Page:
The use of dihydrotachysterol in the treatment of pemphigus was suggested as the result of three observations: (a) the beneficial effects occasionally observed in pemphigus from the administration of large amounts of viosterol, (b) the improvement induced by the administration of dihydrotachysterol in impetigo herpetiformis and (c) the serum calcium-raising property of dihydrotachysterol.
Ludy and DeValin1 in 1932 reported symptomatic improvement in 6 patients treated with large quantities of viosterol and with ultraviolet radiation. This observation has been confirmed by Tauber and Clarke,2 by King and Hamilton3 and by us (unpublished data). Although the precise mode of action in pemphigus of massive doses of viosterol (100,000 to 500,000 U. S. P. units of vitamin D per day) is not known, it seems unlikely that it is the correction of an avitaminosis D, as Ludy and Drant4 assumed. If this explanation were valid, small amounts of viosterol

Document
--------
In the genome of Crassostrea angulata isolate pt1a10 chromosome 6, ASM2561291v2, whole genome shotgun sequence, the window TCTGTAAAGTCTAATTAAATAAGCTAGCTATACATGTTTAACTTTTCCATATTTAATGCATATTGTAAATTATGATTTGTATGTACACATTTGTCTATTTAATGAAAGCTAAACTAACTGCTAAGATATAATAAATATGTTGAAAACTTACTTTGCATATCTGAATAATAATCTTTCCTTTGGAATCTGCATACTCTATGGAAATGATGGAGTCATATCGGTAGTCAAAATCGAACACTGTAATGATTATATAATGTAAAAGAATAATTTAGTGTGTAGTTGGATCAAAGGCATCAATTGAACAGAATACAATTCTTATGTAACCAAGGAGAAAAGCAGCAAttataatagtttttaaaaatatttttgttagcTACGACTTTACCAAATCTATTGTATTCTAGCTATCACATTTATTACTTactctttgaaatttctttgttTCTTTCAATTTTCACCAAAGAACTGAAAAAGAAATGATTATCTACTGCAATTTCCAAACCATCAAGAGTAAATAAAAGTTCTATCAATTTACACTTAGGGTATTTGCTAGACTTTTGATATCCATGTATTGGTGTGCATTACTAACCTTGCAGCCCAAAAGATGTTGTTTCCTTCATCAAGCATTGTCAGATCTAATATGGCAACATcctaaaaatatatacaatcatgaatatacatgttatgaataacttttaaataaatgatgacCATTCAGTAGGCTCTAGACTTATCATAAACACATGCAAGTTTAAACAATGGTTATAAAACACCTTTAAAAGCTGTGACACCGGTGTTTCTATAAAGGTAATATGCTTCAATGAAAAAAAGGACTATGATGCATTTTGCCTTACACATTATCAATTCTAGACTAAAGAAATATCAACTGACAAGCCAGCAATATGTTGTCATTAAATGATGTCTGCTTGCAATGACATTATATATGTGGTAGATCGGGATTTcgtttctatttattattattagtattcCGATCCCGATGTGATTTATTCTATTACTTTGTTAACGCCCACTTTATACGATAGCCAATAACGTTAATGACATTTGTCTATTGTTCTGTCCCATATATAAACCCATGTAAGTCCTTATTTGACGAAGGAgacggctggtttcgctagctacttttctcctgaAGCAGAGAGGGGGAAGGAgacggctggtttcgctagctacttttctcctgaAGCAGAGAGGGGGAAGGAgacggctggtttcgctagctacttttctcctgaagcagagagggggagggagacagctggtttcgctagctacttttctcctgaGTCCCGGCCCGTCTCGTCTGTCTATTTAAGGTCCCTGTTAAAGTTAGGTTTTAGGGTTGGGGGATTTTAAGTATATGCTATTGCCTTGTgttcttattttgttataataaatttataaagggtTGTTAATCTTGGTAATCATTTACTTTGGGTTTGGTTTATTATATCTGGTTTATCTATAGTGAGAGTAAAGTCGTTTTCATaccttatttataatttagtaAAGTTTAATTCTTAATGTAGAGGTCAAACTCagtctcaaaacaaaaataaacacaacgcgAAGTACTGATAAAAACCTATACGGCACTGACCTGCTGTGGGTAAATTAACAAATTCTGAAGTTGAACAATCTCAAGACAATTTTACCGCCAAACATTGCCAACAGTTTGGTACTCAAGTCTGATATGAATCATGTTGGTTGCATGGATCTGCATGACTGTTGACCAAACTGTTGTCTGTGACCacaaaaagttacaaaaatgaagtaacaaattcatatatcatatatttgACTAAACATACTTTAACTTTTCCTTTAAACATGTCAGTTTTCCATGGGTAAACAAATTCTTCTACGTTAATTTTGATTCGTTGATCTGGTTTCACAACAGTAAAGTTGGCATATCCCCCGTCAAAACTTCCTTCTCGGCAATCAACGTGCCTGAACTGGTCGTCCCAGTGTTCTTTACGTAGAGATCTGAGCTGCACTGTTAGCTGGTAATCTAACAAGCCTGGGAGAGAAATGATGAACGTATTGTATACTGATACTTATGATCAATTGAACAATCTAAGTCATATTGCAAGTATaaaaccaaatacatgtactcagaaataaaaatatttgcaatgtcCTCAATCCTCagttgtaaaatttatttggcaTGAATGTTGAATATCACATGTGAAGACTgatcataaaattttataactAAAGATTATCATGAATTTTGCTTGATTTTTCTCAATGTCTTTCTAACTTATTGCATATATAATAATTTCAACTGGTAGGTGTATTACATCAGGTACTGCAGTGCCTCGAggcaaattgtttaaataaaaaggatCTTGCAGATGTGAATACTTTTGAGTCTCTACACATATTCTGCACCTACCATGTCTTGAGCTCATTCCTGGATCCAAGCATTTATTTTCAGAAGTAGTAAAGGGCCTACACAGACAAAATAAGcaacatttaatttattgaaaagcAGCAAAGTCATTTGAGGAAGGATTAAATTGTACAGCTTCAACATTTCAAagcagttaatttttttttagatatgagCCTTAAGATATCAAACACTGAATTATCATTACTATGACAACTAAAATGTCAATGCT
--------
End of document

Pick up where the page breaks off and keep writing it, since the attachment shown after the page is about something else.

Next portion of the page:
LEVER WF, TALBOTT JH. ACTION OF DIHYDROTACHYSTEROL IN CHRONIC PEMPHIGUS. Arch Derm Syphilol. 1941;43(2):341–356. doi:10.1001/archderm.1941.01490200123011